Lynch’s book The Lexicographer’s Dilemma is an attempt to trace “the notion that some versions of the language are correct and others wrong.” Shakespeare had no such concerns: an excerpt from Love’s Labour’s Lost, as it appeared in the First Folio of 1623, reveals many “capricious” spellings: “He draweth out the thred of his verbositie … I abhor such phanaticall phantasims … ” Forget that these spellings differ from our modern usage; there is so much inconsistency in records from that time that it seems seventeenth-century scribes just wrote words how they sounded, without any concern for “proper English,” and there were no English dictionaries to explain what was right and wrong. Today, words from other languages enter our lexicon all the time as well, and it’s a lexicographer’s job to make sense of all the chaos that is the English language.
You Down with DDP?
Most lexicographers use the Dictionary Development Process (DDP) to compile entries. DDP is based on semantic theory; according to SIL International, a language-development organization, there is “substantial evidence” that the human brain organizes words through a giant network of relationships. These relationships, what linguists call lexical relations, are made up of word clusters called semantic domains.
DDP uses a list of 1,800 semantic domains to facilitate the dictionary-word-collection process. For each domain, a set of questions and sample words prompts speakers of a language to think of the words that belong to the domain. For example, under the domain for “sun” is the question “What words refer to the rising of the sun? ‘Rise,’ ‘sunrise,’ ‘dawn.’” Lexicographers often hold two-week workshops with fifteen to thirty participants who are trained in the DDP method; these groups review the questions and sample words, then brainstorm all the other words that belong to each domain, along with a simple definition of each term. Most of these workshops yield ten thousand to fifteen thousand words and idioms. Afterward, the lexicographers expand this classified word list into a simple dictionary.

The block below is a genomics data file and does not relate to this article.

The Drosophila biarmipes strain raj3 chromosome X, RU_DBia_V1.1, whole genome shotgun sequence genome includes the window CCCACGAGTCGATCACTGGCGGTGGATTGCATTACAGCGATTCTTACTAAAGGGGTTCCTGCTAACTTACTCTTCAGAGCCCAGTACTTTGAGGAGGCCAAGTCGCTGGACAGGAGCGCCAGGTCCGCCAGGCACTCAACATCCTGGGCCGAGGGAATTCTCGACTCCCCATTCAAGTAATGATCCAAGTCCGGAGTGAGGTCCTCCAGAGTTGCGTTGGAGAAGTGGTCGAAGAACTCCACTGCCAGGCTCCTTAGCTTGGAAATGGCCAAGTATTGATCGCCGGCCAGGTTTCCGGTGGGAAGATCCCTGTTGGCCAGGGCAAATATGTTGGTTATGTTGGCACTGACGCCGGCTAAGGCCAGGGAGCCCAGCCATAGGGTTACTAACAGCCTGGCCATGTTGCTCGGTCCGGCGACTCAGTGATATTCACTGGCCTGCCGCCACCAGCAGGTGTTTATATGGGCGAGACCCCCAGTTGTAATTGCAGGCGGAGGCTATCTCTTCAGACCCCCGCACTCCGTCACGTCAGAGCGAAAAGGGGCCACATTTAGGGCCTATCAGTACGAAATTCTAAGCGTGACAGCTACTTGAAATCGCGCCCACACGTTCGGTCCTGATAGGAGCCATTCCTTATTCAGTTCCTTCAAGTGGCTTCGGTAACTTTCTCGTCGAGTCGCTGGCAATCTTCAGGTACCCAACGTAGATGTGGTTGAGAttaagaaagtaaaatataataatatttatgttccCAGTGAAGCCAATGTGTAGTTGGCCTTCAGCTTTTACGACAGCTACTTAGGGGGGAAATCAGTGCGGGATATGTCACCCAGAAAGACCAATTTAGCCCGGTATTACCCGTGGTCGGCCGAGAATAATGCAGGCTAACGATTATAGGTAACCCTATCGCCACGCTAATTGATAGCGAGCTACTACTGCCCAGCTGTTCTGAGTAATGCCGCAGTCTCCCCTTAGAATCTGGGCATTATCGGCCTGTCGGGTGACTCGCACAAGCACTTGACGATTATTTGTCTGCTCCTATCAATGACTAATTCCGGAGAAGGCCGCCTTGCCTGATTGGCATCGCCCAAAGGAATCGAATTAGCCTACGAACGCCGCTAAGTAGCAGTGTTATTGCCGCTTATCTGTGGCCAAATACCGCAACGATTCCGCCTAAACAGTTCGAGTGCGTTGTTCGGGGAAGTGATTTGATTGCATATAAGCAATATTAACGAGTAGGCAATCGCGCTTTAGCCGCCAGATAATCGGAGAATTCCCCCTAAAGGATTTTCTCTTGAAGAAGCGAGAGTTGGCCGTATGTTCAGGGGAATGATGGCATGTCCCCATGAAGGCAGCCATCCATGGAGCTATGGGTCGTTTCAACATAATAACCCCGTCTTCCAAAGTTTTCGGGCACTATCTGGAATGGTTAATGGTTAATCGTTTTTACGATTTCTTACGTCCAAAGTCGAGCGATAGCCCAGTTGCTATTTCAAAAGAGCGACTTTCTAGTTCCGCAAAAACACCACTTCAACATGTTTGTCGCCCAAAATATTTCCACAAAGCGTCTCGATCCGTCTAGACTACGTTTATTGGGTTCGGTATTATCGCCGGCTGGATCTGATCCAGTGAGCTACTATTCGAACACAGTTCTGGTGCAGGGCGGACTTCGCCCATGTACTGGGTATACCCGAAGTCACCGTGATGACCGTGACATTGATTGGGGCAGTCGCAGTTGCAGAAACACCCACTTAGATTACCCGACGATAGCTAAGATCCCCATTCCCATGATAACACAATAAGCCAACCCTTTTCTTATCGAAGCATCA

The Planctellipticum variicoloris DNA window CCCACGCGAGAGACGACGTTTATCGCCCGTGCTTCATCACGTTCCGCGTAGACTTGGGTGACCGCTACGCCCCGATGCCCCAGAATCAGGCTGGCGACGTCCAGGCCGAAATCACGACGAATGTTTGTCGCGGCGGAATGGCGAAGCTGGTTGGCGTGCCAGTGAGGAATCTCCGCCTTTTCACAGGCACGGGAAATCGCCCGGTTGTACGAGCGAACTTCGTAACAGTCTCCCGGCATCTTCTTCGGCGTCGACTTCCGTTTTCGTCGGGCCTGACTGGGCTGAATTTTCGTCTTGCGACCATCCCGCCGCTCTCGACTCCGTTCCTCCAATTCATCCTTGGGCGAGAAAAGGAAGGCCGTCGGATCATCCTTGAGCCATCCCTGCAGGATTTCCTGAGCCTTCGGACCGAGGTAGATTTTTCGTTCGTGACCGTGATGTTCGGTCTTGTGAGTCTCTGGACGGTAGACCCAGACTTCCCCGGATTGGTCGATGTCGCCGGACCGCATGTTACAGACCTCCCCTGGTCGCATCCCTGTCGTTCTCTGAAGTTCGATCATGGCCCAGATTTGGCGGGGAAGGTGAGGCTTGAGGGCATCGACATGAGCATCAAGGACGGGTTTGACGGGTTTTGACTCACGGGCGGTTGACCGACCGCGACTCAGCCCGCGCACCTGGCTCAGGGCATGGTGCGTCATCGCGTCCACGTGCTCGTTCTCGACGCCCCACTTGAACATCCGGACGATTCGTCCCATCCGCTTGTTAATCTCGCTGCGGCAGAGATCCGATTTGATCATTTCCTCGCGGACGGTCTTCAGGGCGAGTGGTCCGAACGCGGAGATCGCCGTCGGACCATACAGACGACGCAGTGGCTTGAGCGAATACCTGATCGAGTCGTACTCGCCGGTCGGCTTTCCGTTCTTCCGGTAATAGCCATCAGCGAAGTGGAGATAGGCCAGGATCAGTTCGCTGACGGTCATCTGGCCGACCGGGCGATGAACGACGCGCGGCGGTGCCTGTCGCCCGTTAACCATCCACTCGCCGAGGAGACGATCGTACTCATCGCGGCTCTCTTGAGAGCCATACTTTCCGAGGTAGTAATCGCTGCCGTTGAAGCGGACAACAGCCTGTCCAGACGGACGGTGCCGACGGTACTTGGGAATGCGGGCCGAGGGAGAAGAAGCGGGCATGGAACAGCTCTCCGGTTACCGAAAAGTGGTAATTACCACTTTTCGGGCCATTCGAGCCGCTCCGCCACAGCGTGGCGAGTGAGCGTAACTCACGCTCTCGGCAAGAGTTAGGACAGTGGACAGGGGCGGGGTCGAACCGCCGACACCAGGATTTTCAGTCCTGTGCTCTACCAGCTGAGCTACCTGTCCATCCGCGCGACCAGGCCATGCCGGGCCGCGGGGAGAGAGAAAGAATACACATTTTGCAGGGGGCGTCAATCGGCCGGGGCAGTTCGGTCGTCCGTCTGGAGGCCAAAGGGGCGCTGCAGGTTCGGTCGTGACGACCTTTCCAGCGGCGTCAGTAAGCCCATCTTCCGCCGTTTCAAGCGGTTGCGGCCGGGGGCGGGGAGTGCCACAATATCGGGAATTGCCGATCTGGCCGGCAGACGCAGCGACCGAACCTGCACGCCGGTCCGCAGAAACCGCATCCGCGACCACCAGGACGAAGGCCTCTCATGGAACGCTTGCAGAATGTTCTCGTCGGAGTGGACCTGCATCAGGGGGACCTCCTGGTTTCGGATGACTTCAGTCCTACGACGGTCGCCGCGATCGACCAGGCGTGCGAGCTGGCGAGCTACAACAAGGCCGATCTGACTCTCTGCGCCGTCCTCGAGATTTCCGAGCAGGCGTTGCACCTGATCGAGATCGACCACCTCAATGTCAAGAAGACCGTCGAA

How Does a Word Become a Word?
The Global Language Monitor reports that the number of words in the English language is about to reach one million, but this is a controversial claim. Word collecting with the DDP method isn’t enough; lexicographers also have to distinguish between slang words and proper usage, or decide that there should be no distinction between the two. Generally, if a word is “attested”—if speakers of a language list it as a term with a set meaning that they come across often—most dictionaries will include it, but every lexicon has its own criteria for inclusion.
There is no absolute rule in English for determining whether a particular spelling is correct or not. As long as a disputed spelling can be supported with references, a lexicographer will usually include it in a dictionary, either as its own entry or as a line item under “variant spellings” of a word. This is especially true if the spelling is proven to be a regional or historical variation.
Lexicographers Enter the Lists
“Standard” English is constantly evolving, which makes a lexicographer’s job both challenging and exciting. Dictionary researchers reach into the haze of word usage and attempt to clarify their findings so that we can all have a set of rules by which we can understand one another. They trace the history of long-used words to help speakers better apprehend their meaning, as well as decide at what point words like “xerox” and “Google” should enter the lexicon. That’s a tough job, one that every kid writing a school paper and every freelance writer submitting an article about lexicographers should appreciate.